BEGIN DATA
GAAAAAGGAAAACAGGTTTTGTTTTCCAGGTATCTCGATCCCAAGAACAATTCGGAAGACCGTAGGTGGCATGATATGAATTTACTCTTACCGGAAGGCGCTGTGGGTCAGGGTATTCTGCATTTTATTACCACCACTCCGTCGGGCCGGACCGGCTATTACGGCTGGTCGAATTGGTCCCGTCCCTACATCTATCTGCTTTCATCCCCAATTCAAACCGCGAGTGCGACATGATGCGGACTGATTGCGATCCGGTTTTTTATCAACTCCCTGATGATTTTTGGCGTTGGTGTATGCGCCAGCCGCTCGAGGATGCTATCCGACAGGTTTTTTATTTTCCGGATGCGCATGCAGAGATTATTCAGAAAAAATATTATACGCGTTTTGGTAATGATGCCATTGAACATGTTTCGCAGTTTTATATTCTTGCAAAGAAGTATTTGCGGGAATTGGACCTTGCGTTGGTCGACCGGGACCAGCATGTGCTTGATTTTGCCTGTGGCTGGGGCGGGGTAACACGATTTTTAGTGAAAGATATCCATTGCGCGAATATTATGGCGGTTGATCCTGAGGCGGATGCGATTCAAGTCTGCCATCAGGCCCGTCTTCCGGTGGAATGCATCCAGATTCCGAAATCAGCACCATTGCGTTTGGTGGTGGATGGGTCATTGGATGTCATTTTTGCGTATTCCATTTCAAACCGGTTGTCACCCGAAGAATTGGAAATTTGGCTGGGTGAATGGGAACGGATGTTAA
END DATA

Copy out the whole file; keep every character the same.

GAAAAAGGAAAACAGGTTTTGTTTTCCAGGTATCTCGATCCCAAGAACAATTCGGAAGACCGTAGGTGGCATGATATGAATTTACTCTTACCGGAAGGCGCTGTGGGTCAGGGTATTCTGCATTTTATTACCACCACTCCGTCGGGCCGGACCGGCTATTACGGCTGGTCGAATTGGTCCCGTCCCTACATCTATCTGCTTTCATCCCCAATTCAAACCGCGAGTGCGACATGATGCGGACTGATTGCGATCCGGTTTTTTATCAACTCCCTGATGATTTTTGGCGTTGGTGTATGCGCCAGCCGCTCGAGGATGCTATCCGACAGGTTTTTTATTTTCCGGATGCGCATGCAGAGATTATTCAGAAAAAATATTATACGCGTTTTGGTAATGATGCCATTGAACATGTTTCGCAGTTTTATATTCTTGCAAAGAAGTATTTGCGGGAATTGGACCTTGCGTTGGTCGACCGGGACCAGCATGTGCTTGATTTTGCCTGTGGCTGGGGCGGGGTAACACGATTTTTAGTGAAAGATATCCATTGCGCGAATATTATGGCGGTTGATCCTGAGGCGGATGCGATTCAAGTCTGCCATCAGGCCCGTCTTCCGGTGGAATGCATCCAGATTCCGAAATCAGCACCATTGCGTTTGGTGGTGGATGGGTCATTGGATGTCATTTTTGCGTATTCCATTTCAAACCGGTTGTCACCCGAAGAATTGGAAATTTGGCTGGGTGAATGGGAACGGATGTTAA